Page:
My Twitter stream wants me to get on Pinterest.
Internet: It’s the next big thing, emw. You should be there.
Me: Probably true, Internet. Friends who use Pinterest do seem to love it.
But I believe in being realistic about what you can accomplish.
And, as the Boston Pizza restaurant in Collingwood, Ontario, recently demonstrated for me, having a haphazard presence on a social network won’t do your brand any favours.
Dinner With Marketing On The Side
Earlier this year, my spouse and I had dinner at the Boston Pizza in Collingwood, Ontario.
This isn’t a food blog, so we can skip the details about the meal except to say we had a good time.
Event calendars make sense for restaurants trying to build repeat customer business with the locals, particularly if you cater to sports enthusiasts as Boston Pizza does.
Before we consider the tactics in play, let’s step back and look at the larger digital picture.
Corporate Web Communications 101
It is uncluttered and easy to use.
As I mentioned, solid nutritional information is readily available:
So is stuff for kids:
And information about their partnership with the Air Miles brand, if you care:
There isn’t much about individual restaurants, except for the relatively standard location map:
Individual Boston Pizza restaurants do not maintain their own web sites.
I am in complete agreement with that decision.
It is cost effective and inhibits the likelihood of brand-related wackiness rearing its head.
Nothing makes people crazy like the ability to customize a pre-existing web template.
It looks like every other Boston Pizza I have ever seen, which is exactly the point.
Back to the Promotional Calendar
I didn’t know until I saw the ad that the Collingwood Boston Pizza has location-specific social media presences.
So I had a look.
And here’s where things go way off the rails.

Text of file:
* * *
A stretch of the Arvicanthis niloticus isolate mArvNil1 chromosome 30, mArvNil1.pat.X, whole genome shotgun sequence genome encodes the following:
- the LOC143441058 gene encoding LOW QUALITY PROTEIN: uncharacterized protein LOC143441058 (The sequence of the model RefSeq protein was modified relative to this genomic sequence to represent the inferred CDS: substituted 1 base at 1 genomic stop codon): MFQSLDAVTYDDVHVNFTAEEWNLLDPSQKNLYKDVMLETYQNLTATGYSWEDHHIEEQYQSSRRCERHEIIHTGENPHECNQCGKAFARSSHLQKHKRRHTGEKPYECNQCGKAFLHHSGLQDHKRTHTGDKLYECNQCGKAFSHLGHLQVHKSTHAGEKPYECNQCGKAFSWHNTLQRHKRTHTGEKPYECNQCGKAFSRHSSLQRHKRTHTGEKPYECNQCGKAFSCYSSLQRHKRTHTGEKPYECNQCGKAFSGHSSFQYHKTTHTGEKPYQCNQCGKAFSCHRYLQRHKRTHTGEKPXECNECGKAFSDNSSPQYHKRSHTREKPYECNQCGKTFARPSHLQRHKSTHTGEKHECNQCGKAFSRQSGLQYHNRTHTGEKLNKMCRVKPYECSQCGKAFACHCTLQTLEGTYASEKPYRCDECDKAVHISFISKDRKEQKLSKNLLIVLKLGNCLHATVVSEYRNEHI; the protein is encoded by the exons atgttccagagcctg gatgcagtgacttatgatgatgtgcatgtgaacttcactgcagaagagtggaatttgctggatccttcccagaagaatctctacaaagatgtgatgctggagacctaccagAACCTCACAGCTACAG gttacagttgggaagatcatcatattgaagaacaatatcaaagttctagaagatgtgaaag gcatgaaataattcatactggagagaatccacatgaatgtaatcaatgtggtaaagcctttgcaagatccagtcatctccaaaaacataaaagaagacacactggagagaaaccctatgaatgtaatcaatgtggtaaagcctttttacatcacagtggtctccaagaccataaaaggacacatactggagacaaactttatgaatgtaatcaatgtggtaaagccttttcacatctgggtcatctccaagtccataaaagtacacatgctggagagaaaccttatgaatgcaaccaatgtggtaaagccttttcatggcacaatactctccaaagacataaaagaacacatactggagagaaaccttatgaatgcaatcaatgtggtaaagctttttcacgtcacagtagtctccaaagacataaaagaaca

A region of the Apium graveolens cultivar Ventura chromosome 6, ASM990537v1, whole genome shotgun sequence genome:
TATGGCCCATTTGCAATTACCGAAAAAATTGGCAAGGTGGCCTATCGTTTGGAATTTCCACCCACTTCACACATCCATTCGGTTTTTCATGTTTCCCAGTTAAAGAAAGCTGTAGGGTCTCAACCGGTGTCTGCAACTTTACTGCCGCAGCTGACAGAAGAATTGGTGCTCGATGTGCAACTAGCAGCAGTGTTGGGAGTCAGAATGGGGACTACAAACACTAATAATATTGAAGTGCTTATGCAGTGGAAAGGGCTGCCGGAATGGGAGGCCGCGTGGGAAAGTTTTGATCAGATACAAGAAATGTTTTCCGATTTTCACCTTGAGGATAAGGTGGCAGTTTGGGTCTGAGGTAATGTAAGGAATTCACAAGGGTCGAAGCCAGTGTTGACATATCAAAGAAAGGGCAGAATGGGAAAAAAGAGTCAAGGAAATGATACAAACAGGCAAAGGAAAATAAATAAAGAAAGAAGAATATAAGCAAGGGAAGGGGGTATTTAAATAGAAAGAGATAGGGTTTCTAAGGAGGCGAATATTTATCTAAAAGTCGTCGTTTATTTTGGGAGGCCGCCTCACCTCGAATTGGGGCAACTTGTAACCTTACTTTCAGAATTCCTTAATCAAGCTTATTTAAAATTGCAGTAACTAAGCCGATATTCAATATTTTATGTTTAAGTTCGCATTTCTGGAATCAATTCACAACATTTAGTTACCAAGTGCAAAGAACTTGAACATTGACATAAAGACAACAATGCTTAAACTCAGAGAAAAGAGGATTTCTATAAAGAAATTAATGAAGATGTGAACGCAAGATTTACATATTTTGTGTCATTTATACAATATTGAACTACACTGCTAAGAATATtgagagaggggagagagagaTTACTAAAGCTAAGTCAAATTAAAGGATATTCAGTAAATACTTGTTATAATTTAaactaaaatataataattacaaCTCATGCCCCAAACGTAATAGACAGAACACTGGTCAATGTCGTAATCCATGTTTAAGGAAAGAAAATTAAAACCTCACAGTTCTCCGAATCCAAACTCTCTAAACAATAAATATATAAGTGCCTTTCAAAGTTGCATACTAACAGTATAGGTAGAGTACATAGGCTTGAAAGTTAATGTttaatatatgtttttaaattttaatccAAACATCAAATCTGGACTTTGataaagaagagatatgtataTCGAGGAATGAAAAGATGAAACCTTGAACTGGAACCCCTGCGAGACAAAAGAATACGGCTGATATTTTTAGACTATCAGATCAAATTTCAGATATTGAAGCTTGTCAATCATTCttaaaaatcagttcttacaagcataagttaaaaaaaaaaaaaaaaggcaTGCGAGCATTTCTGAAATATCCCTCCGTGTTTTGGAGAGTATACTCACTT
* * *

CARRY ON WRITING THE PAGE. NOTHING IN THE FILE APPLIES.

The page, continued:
If you are on Twitter, Be On Twitter
This is the tweet stream for @BPCollingwood, the restaurant-specific feed for Boston Pizza in Collingwood:
They have seven tweets that date from February to April 2011 with 11 followers and 11 accounts following them.
For the record, I am not one of them.
The tweets are fine in terms of content.
Otherwise, there’s a decent mix of events and promos.
But they are not using Twitter to monitor their competition. Or other Boston Pizza chains, beyond the central corporate account (which appears to be a squat and we will come back to that).
From what I can tell, they do not seem to use Twitter for much of anything, beyond following a few charities and sports accounts.
None of that content gets retweeted. One would think sharing news about upcoming sports games if you are a sports bar would make a certain sense.
The engagement is low, but then, when you only tweet seven times, you can’t expect others to engage with any great enthusiasm.
I don’t know why you would keep an account you can’t be bothered to maintain. There are even services to get rid of inactive tweeters in bulk.
If you’re holding onto it for squatting purposes, post one tweet that says as much. This is essentially what the central branding presence has done, even though 1,600 accounts are presumably waiting to hear more:
The real question:
Why would you actively promote an inactive account in the restaurant?
Lest you think I am unfairly picking on the Collingwood crowd, I looked at a few other franchises. Others are also having trouble with Twitter.
Here is the marginally more advanced account from @BPVaughan:
And, to shift the lens away from Ontario for a minute, here’s @BPChinookCentre out in Calgary:
Let’s take a look at Facebook for comparison, shall we?
Random Prime Minister ALL CAPS
That pretty much sums up how I have come to think of the Boston Pizza Collingwood Facebook account: